Here in the heartland of the South, as well as the rest of the northern hemisphere, the first day of summer was a few days ago. This has led to an interesting question: “If you could have any type of vehicle to drive until the first day of autumn, what would it be?” I know each reader will have his or her own idea of what this ideal vehicle would be, but I hope I can create a small list that we can all agree would make for fantastic summer vehicles. One assumption I must make is that all vehicles referenced are exactly as they were when they rolled off the assembly line.

Before I begin the details of this list, I would like to make a list of features I would or would not want on any vehicle in my list. The first item in the list of features is leather seats. Some may enjoy leather, but as someone who has had leather in the summer, I know how incredibly unpleasant it is to sit on when has been heated to 120ᐤF or above. For a summer only vehicle, I would choose cloth seats. The next item is air conditioning, for obvious reasons. I may want to enjoy summer, but sometimes I also just want to be cool. The final item is a sound system in good working order. When I drive, I need to listen to the radio. I prefer to have one that can be heard if I am driving with the windows down. Some may say most of the items in this list are standard features, but I include them because some of the vehicles I reference are not new, and may or may not have these features.

The first vehicle type I would like to mention is the Jeep Wrangler. I have considered this vehicle for two reasons. First of all, I categorize it  as a vehicle type because very few vehicles can be taken apart in the way a Wrangler can. With an older model Wrangler, the top, doors, and windshield can be taken down in about a half hour. Note I do not endorse driving without a windshield, but I included it because it is an option. Second of all, the Wrangler is the posterboy of the great outdoors. Jeep markets the Wrangler as a the great tamer of the wilderness, and the Wrangler has proven itself as a capable offroad vehicle. The Wrangler makes a great summer vehicle because a driver can easily remove the top. This allows the driver to be engulfed in the summer season. All Wranglers come with four seats, so there is ample room for friends. If you do not have an Unlimited, the cargo room can seem slightly cramped. Luckily the rear seats fold up for more space, but that presents a tradeoff between storage capacity and people capacity. The Wrangler’s offroad capabilities also allow you to navigate rough terrain to get to any certain point you wish, including a secluded beach or lake, for example.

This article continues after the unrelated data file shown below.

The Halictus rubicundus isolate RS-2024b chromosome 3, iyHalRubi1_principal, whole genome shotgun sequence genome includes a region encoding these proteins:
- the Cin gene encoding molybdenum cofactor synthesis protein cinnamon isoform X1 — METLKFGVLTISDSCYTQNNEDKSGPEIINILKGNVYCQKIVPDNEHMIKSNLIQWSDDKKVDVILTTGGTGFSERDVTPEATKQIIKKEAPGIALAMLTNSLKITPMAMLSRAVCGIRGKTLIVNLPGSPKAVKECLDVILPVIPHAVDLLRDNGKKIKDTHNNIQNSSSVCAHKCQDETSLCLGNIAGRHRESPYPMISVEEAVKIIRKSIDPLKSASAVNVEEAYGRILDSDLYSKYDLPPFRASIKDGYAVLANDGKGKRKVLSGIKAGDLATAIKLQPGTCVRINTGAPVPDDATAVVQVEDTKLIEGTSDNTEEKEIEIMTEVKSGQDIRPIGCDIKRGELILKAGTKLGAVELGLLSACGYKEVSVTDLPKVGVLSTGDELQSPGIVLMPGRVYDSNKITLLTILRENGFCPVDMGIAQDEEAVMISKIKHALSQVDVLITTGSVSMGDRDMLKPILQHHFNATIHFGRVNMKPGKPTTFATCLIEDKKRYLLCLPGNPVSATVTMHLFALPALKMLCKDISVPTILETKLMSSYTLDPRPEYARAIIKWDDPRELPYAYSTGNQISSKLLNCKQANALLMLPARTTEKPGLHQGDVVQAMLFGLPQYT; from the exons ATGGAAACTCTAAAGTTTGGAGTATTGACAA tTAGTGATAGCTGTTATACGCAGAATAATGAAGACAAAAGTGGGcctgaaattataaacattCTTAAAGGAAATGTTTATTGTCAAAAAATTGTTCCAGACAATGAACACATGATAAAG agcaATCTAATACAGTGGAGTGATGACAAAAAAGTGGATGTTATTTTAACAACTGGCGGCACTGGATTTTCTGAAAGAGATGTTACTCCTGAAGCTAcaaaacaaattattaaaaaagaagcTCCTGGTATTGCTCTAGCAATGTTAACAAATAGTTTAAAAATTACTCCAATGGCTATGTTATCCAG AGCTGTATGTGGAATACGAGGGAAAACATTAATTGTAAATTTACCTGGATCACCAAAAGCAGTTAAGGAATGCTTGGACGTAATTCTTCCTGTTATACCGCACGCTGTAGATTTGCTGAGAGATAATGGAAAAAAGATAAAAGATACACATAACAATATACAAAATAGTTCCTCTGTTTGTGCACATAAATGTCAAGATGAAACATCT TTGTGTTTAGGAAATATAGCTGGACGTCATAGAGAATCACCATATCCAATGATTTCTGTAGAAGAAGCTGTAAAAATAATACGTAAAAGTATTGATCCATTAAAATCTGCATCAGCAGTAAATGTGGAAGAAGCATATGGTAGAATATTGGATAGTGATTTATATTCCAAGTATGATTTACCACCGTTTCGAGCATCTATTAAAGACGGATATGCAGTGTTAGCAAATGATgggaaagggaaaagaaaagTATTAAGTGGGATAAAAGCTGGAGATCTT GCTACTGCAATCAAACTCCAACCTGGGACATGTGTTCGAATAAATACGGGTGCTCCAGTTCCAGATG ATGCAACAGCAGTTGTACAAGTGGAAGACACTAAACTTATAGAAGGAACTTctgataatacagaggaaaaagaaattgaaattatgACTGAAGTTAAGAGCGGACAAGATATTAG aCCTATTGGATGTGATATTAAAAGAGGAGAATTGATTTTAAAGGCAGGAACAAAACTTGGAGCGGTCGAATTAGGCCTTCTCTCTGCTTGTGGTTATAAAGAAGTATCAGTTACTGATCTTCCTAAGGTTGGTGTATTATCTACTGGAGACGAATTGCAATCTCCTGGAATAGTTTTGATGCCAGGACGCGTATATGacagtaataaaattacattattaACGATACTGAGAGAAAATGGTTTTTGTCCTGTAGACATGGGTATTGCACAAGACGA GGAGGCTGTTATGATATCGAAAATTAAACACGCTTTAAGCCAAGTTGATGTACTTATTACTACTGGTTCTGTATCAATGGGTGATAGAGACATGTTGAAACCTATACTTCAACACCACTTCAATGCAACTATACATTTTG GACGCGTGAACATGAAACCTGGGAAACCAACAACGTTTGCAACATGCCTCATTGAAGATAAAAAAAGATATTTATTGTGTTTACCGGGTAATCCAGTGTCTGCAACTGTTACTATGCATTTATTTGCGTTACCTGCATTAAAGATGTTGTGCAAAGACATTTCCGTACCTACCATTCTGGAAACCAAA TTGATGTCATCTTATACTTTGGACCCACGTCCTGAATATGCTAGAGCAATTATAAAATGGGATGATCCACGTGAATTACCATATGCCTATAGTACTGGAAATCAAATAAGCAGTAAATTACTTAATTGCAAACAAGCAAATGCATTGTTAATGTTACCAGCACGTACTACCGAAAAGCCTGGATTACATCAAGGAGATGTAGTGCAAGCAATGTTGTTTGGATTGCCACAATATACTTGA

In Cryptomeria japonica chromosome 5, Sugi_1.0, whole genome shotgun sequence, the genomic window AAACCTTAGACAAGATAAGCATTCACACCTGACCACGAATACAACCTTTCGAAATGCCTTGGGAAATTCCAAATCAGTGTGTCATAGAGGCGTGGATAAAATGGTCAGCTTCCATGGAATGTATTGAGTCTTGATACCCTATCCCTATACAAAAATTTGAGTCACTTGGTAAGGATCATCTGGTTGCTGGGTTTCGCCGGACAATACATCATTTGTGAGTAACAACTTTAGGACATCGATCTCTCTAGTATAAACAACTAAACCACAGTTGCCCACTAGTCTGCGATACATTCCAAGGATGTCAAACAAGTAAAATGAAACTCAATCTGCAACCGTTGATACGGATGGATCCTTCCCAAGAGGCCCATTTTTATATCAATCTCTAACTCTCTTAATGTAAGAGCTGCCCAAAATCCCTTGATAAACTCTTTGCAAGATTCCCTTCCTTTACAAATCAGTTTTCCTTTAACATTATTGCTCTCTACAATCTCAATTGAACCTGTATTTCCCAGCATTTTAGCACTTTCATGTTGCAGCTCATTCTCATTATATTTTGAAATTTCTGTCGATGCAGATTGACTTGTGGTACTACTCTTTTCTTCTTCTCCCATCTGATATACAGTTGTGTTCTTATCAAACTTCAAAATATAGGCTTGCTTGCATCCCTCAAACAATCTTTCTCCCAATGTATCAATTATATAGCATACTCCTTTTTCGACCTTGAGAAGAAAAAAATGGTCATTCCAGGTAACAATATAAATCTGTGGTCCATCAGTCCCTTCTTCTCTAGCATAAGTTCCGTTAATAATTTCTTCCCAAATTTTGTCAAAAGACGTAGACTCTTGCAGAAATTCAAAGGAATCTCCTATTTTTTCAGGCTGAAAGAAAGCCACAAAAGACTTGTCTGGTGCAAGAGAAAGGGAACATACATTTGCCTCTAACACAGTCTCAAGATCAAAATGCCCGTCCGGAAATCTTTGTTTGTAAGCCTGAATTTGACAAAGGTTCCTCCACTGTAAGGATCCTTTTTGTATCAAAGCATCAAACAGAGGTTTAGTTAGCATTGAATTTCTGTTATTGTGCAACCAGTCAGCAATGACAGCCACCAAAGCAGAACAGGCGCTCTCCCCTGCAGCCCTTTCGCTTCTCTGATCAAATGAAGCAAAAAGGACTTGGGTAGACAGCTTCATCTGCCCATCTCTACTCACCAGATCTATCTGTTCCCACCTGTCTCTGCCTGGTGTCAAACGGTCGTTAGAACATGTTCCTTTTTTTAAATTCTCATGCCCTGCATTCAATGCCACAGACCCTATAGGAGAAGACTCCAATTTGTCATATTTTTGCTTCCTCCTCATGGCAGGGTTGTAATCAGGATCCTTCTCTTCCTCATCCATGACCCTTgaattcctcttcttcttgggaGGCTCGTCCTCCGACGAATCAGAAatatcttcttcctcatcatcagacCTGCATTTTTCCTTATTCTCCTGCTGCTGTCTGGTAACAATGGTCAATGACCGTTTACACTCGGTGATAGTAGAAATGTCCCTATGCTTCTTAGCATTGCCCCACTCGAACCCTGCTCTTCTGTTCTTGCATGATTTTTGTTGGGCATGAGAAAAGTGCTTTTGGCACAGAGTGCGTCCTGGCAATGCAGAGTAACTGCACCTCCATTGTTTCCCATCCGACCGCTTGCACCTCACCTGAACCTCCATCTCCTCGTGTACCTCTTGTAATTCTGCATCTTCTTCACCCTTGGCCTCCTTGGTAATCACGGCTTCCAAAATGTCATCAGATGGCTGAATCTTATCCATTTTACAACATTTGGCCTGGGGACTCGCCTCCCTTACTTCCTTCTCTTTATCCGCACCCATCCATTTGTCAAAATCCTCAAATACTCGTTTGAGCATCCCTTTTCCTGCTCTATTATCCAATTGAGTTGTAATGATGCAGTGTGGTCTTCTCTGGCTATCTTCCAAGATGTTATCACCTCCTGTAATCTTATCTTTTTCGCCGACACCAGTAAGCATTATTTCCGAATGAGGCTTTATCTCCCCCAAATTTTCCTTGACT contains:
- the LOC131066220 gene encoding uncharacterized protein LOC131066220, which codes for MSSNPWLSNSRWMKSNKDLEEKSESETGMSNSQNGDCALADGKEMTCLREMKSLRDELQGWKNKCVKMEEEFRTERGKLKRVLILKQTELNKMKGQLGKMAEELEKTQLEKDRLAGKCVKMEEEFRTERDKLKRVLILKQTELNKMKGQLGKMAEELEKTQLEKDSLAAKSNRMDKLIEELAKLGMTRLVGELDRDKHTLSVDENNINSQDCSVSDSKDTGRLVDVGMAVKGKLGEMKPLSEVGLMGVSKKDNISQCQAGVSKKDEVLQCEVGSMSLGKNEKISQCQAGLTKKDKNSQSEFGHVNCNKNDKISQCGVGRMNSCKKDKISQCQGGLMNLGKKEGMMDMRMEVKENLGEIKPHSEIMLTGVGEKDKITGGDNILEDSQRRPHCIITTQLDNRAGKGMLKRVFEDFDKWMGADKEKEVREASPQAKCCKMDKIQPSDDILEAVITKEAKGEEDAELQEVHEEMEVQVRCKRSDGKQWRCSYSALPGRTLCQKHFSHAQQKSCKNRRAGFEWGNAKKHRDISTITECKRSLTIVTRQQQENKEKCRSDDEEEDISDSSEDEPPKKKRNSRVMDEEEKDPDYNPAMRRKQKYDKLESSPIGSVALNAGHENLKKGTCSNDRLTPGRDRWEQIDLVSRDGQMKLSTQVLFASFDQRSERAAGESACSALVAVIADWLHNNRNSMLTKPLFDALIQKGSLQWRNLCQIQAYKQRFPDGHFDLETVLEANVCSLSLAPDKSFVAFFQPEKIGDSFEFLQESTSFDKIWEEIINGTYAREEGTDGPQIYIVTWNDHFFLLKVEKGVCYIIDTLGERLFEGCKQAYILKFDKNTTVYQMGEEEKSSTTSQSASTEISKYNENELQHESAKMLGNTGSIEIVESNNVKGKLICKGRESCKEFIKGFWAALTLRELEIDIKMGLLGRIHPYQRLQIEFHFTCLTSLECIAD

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The next vehicle type is probably at the top of the list for most readers: the convertible sports car. Convertible sports cars come in two classes, full convertibles, and t-tops/targa tops. I personally favor t-tops, such as the Nissan 300zx had, but full convertibles, such as a Chevrolet Corvette, Mazda Miatta, or Porche 911, would also be fantastic. The convertible sports car allows one the experience the season, but differs from the Wrangler in that it also allows for ridiculous speeds and provides a symphony of noise from the exhaust. Convertible sports cars are best on twisting country roads at the height of summer. The speed provides an adrenaline boost, but is contradicted by the relaxing and scenic views of the countryside. One thing the sports car does not have is very large capacity for people or storage. They are typically two seaters, and most storage space is occupied with the vehicle top. This vehicle type is best for those with few friends, or a very special one.

The final vehicle type I would like to mention if the pseudo-SUV/hatchback.  This is a very large type of vehicle, so some examples I would like to give are the Honda Element and the Subaru Crosstrek. This type of vehicle has seating for 4+, and usually a good amount of storage. These vehicles also more often than not come with a sunroof, so the passengers are more insulated from the environment. This insulations can be a good thing, if driving in an area prone to frequent changes in the weather. This vehicle type is also usually pretty fun to drive. It may not be able to attain the speeds of the sports car, but it can still be driven aggressively, so as to get some of the adrenaline boost mentioned before. They are spunky, but without being the monsters that the sports cars are. This vehicle is best suited for long drives to camping grounds, concerts, etc. With these vehicles, drivers can bring friends on longer trips, thanks to the higher storage and people capacity.

These are three vehicle types I think are best for the summer months. They all provide the passengers with the ability to experience the summer in all its glory, though each has its strengths and weaknesses. I know everyone may not agree with this list, but I hope they can see how I came to the conclusions I did.

Please feel free to leave your own list in the comments.

– J. Potts, Autmotive Contributor

Edited by JRB, Editor-in-Chief